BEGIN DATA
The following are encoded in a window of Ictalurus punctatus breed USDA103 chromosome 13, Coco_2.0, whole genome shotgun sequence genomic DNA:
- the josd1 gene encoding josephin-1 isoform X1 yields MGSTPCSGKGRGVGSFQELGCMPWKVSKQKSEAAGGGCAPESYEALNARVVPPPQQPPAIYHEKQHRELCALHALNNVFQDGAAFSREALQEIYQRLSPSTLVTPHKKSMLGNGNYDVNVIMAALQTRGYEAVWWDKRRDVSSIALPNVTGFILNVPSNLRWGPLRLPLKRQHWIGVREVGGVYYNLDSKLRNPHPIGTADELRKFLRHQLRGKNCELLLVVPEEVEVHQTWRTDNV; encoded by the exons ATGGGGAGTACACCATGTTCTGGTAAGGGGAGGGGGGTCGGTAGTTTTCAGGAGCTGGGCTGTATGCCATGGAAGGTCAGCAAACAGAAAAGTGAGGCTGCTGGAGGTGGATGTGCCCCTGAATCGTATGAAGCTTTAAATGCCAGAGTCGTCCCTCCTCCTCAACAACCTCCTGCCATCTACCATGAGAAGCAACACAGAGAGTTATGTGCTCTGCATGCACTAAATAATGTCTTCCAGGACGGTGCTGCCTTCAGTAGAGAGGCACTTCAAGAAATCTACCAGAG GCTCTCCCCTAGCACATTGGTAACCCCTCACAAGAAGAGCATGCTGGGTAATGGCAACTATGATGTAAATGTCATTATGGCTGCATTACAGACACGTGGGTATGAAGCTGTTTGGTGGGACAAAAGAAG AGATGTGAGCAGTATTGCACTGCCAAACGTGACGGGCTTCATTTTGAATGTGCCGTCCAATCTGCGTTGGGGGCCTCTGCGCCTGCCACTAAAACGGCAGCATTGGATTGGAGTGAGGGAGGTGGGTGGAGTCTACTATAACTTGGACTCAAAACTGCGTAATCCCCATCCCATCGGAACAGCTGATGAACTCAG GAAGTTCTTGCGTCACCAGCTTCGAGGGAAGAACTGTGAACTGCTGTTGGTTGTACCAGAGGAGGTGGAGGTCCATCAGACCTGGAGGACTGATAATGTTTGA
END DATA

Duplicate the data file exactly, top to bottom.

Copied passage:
The following are encoded in a window of Ictalurus punctatus breed USDA103 chromosome 13, Coco_2.0, whole genome shotgun sequence genomic DNA:
- the josd1 gene encoding josephin-1 isoform X1 yields MGSTPCSGKGRGVGSFQELGCMPWKVSKQKSEAAGGGCAPESYEALNARVVPPPQQPPAIYHEKQHRELCALHALNNVFQDGAAFSREALQEIYQRLSPSTLVTPHKKSMLGNGNYDVNVIMAALQTRGYEAVWWDKRRDVSSIALPNVTGFILNVPSNLRWGPLRLPLKRQHWIGVREVGGVYYNLDSKLRNPHPIGTADELRKFLRHQLRGKNCELLLVVPEEVEVHQTWRTDNV; encoded by the exons ATGGGGAGTACACCATGTTCTGGTAAGGGGAGGGGGGTCGGTAGTTTTCAGGAGCTGGGCTGTATGCCATGGAAGGTCAGCAAACAGAAAAGTGAGGCTGCTGGAGGTGGATGTGCCCCTGAATCGTATGAAGCTTTAAATGCCAGAGTCGTCCCTCCTCCTCAACAACCTCCTGCCATCTACCATGAGAAGCAACACAGAGAGTTATGTGCTCTGCATGCACTAAATAATGTCTTCCAGGACGGTGCTGCCTTCAGTAGAGAGGCACTTCAAGAAATCTACCAGAG GCTCTCCCCTAGCACATTGGTAACCCCTCACAAGAAGAGCATGCTGGGTAATGGCAACTATGATGTAAATGTCATTATGGCTGCATTACAGACACGTGGGTATGAAGCTGTTTGGTGGGACAAAAGAAG AGATGTGAGCAGTATTGCACTGCCAAACGTGACGGGCTTCATTTTGAATGTGCCGTCCAATCTGCGTTGGGGGCCTCTGCGCCTGCCACTAAAACGGCAGCATTGGATTGGAGTGAGGGAGGTGGGTGGAGTCTACTATAACTTGGACTCAAAACTGCGTAATCCCCATCCCATCGGAACAGCTGATGAACTCAG GAAGTTCTTGCGTCACCAGCTTCGAGGGAAGAACTGTGAACTGCTGTTGGTTGTACCAGAGGAGGTGGAGGTCCATCAGACCTGGAGGACTGATAATGTTTGA